The Entertainment Software Association, amidst pressure from the game development industry and players at large, has dropped support of the Stop Online Piracy Act (SOPA).
The controversial legislation has been a matter of debate and protest since its announcement in the U.S. Congress. The ESA vocally supported and backed the bill, claiming it was representing its membership in doing so. Members threatened boycott of the organization and its upcoming E3 convention while some created a new, counter-agency to the ESA, the League for Gamers.
ESA, for its part, removed its support of SOPA without apologizing or denouncing the legislation itself, calling for “more balanced” copyright enforcement.
“From the beginning, ESA has been committed to the passage of balanced legislation to address the illegal theft of intellectual property found on foreign rogue sites,” the group said in a statement. “Although the need to address this pervasive threat to our industry’s creative investment remains, concerns have been expressed about unintended consequences stemming from the current legislative proposals. Accordingly, we call upon Congress, the Obama Administration, and stakeholders to refocus their energies on producing a solution that effectively balances both creative and technology interests. As an industry of innovators and creators, we understand the importance of both technological innovation and content protection and are committed to working with all parties to encourage a balanced solution.”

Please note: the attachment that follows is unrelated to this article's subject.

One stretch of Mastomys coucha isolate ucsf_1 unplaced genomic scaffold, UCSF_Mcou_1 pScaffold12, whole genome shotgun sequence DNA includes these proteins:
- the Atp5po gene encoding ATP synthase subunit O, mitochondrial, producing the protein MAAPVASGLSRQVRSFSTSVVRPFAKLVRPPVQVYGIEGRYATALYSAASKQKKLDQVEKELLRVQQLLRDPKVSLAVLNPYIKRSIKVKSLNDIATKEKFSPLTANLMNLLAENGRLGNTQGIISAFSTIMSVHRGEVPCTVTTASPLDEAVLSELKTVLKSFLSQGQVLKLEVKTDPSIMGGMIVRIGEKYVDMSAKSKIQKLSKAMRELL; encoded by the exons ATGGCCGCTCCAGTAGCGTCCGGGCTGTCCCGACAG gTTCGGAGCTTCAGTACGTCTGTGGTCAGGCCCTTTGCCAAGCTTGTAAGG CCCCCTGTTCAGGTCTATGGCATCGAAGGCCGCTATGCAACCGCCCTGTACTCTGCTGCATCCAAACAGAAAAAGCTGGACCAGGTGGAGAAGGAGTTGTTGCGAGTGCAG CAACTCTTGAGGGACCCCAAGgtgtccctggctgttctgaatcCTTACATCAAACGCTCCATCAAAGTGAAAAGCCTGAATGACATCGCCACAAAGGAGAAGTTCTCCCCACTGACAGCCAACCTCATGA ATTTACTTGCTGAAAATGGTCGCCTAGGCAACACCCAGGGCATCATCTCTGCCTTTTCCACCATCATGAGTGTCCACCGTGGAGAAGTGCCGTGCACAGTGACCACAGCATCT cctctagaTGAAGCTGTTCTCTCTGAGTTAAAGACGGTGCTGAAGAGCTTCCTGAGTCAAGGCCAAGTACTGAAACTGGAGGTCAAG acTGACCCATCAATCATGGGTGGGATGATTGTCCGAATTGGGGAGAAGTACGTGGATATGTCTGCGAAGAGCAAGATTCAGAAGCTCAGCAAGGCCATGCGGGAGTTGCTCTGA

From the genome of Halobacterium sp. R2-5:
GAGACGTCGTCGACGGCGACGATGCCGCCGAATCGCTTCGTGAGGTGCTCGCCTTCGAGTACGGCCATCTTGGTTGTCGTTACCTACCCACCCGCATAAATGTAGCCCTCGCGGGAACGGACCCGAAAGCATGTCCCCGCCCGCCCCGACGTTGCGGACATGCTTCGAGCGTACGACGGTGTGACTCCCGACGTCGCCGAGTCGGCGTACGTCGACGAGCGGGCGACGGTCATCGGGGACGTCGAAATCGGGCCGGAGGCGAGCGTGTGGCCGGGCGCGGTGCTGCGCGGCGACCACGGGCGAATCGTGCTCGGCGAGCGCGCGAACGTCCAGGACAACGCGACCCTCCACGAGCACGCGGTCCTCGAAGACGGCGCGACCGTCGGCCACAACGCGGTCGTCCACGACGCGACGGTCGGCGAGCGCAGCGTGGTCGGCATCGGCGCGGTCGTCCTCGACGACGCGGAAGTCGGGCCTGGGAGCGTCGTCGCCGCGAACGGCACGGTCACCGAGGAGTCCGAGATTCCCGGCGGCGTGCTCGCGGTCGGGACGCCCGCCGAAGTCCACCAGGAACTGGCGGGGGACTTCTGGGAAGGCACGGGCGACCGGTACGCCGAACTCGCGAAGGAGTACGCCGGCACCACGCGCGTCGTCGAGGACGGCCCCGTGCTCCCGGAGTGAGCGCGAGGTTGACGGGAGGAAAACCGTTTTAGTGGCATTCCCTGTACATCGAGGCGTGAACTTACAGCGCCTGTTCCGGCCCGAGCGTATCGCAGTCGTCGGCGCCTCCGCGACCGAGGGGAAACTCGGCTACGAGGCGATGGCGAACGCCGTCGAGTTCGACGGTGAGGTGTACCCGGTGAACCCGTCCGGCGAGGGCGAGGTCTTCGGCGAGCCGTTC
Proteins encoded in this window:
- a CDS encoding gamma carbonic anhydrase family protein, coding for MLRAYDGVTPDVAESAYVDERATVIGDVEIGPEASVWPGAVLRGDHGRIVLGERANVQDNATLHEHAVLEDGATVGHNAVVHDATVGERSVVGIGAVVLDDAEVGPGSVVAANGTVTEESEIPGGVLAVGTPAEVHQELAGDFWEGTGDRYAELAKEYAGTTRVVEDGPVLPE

Obviously, from this statement, it can be seen that the ESA was not worried so much about the draconian legislation as it is about the fact that its support of that legislation was a public relations disaster. Their measured statement makes it clear they are still ready to back any expansion of copyright enforcement regardless of how it affects privacy or free speech.
The legislation itself, in both the U.S. House and Senate, has been shelved due to overwhelming backlash from voters, mostly through online protests. Threats from some of the Internet’s largest websites, including Google and Wikipedia, to close down operations for a day on January 18 in protest of SOPA along with tens of thousands of letters and emails from constituents convinced lawmakers to stop action promoting the bill.
Blackouts of many websites around the Web on the 18th came shortly after the bills were shelved, though many believe that the holding of the bills is only temporary and that they may return once elections are over.